Department of English and Philosophy, Murray State University, Murray, KY, USA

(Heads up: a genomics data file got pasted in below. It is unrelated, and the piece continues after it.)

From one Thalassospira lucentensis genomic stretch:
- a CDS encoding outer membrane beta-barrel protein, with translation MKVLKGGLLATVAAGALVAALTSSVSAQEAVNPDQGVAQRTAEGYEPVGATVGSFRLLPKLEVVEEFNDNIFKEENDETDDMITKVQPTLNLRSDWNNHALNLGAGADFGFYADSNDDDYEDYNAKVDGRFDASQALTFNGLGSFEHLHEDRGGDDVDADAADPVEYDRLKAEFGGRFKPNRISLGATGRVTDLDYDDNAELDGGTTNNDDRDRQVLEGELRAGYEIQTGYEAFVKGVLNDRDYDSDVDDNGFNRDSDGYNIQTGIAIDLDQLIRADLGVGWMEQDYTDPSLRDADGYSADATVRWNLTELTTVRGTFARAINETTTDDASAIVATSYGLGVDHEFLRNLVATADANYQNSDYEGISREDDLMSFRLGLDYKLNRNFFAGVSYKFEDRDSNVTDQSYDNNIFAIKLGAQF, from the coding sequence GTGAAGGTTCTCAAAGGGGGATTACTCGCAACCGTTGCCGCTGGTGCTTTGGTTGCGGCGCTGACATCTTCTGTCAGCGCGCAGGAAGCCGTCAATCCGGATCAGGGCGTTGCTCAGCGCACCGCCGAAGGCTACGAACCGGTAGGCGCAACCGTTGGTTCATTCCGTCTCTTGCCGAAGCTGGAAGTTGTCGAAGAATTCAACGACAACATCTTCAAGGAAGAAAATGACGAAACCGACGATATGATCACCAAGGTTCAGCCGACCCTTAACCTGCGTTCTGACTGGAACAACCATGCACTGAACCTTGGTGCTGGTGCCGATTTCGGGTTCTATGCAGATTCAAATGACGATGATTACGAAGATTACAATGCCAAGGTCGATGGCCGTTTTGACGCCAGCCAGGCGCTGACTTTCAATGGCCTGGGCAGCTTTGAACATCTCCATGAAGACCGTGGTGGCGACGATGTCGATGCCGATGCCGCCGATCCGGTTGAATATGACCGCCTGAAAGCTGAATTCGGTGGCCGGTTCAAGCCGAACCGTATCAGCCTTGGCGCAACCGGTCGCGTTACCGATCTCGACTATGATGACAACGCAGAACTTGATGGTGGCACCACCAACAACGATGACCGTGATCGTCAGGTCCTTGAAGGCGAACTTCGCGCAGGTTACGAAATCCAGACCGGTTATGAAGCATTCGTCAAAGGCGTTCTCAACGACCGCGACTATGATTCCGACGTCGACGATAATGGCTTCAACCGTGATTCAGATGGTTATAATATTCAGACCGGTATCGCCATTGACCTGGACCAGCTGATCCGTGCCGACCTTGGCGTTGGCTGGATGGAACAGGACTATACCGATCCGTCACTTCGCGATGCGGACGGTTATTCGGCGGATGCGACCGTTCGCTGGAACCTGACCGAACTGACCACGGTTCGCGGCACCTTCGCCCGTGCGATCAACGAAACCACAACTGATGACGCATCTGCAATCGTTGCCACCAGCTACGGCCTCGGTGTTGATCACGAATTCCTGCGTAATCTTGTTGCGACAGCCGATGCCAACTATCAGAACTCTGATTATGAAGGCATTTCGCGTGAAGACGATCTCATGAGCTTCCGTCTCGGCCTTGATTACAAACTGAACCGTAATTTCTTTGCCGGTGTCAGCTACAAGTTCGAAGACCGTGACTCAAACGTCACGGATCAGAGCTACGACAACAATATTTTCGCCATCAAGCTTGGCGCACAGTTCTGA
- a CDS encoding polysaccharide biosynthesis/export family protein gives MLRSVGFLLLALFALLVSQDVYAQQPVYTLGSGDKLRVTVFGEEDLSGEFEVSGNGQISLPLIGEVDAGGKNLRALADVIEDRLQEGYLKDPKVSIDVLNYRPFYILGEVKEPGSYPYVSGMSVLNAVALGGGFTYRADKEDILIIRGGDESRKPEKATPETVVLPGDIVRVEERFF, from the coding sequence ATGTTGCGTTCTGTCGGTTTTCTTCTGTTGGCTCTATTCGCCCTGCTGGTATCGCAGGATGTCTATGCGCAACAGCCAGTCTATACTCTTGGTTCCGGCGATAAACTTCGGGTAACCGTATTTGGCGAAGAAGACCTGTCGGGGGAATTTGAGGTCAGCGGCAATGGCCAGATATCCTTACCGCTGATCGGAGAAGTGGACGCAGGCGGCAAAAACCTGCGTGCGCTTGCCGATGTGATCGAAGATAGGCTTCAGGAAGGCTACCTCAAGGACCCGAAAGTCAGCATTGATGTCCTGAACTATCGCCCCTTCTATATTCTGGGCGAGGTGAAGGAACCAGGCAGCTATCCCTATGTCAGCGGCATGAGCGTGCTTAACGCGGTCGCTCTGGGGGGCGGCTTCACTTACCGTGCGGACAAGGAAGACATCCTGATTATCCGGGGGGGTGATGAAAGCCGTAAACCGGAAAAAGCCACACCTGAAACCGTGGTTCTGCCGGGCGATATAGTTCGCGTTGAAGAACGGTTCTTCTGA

Amid the recent overwhelming demand for online education as emergency remote teaching, this study aims to contribute to a better understanding of online teaching and learning experiences. Through a self-study of online teaching, it explores a teacher educator’s emotional experiences and struggles during online teaching concerning teacher identity, pedagogy, and student participation. The study includes both the teacher educator’s reflection on her own emotional experiences and her students’ end-of-the-semester reflections on their online participation, providing multiple perspectives on a variety of online pedagogical tools. Her self-reflection on online teaching deepened her understanding of the role of emotions in her teaching. Additionally, her discovery of students’ perspectives on their (non)participation and subsequent reflection brought new insight and understanding of student experiences, reducing her own teaching anxiety and self-doubt in the negotiation of teacher identity online. Results of the study suggest that both the teacher’s and students’ emotional experiences are significant resources for pedagogical development via critical reflection, suggesting that the scope of teacher reflection should be expanded to include self-reflective work on emotions for teachers’ own personal growth and professional development.